Trespass can also be against personal property, but in such cases the object must be carried away and actual damage must be shown—in contrast to technical trespasses against land.

      Trespass in criminal law is a trespass accomplished through the intentional demonstration of force calculated to intimidate or alarm the owner or accomplished in such a way as to tend toward a breach of the peace. No trespass is criminal unless it tends to a breach of the peace, even though the act be committed forcefully and maliciously.

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Universalium. 2010.

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Look at other dictionaries:

  • trespass — tres·pass 1 / tres pəs, ˌpas/ n [Anglo French trespas violation of the law, actionable wrong, from Old French, crossing, passage, from trespasser to go across, from tres across + passer to pass]: wrongful conduct causing harm to another: as a: a… …   Law dictionary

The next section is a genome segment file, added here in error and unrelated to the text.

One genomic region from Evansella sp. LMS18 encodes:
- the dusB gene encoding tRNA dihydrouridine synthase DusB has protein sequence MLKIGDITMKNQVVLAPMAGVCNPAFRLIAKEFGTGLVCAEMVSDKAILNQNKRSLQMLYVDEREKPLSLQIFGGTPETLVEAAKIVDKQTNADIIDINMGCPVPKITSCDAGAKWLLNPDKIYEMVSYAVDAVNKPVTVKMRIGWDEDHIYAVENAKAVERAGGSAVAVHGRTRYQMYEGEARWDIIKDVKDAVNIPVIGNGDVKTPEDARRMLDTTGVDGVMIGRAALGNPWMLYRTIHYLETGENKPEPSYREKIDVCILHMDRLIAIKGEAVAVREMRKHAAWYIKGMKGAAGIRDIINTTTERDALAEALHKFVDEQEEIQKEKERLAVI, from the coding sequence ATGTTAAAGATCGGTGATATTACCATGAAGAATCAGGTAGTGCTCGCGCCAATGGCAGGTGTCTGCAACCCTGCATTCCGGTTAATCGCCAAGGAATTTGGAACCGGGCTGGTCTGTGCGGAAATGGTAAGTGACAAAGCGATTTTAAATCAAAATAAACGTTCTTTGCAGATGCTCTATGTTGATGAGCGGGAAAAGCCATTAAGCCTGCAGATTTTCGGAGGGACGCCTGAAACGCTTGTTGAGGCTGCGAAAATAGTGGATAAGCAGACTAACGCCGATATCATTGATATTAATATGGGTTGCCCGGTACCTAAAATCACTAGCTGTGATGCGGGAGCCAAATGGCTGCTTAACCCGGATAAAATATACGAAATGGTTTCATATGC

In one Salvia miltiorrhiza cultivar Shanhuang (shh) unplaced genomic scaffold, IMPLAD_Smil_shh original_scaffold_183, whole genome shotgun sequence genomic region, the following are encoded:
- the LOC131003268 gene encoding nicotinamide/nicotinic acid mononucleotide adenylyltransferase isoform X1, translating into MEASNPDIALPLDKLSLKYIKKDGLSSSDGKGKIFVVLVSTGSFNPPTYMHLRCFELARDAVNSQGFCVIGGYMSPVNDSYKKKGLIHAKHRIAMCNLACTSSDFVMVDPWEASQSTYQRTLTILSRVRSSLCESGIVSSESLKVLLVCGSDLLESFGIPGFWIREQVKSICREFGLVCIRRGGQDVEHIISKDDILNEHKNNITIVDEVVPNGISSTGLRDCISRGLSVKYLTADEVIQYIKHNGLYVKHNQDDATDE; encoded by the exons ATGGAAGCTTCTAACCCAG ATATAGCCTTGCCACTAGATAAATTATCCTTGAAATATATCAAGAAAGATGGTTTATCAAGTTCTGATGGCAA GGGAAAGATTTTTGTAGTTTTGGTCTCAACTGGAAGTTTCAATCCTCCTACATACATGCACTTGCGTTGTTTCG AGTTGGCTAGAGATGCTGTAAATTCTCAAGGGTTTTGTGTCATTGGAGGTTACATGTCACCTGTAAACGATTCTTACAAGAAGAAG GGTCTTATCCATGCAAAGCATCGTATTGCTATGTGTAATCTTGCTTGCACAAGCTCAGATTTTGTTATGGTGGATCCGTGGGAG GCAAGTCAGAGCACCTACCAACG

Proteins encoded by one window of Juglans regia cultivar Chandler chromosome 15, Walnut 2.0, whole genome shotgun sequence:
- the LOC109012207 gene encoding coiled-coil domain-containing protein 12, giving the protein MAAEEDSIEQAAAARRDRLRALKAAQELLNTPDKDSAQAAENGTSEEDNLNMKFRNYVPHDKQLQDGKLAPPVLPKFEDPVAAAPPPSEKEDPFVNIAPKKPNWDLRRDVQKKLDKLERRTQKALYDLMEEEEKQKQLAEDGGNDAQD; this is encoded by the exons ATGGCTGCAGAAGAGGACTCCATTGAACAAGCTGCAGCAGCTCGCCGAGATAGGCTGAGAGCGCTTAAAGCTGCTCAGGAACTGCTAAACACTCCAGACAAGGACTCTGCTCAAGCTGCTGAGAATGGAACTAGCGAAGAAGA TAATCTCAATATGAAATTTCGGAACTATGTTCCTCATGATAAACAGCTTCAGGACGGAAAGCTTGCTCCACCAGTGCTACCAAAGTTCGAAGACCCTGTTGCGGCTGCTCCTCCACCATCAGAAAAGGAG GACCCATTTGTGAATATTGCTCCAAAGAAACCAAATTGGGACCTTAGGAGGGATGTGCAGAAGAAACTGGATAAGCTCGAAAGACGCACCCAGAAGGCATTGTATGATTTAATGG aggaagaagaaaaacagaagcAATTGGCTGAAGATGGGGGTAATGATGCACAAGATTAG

• Trespass — Tres pass, n. [OF. trespas, F. tr[ e]pas death. See {Trespass}, v.] 1. Any injury or offence done to another. [1913 Webster] I you forgive all wholly this trespass. Chaucer. [1913 Webster] If ye forgive not men their trespasses, neither will your …   The Collaborative International Dictionary of English

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  • trespass — tres‧pass [ˈtrespəs ǁ pəs, pæs] verb [intransitive] LAW PROPERTY to go onto someone s land or into their property without their permission: trespass on • Union organizers had trespassed on company premises to try and recruit new members. trespass …   Financial and business terms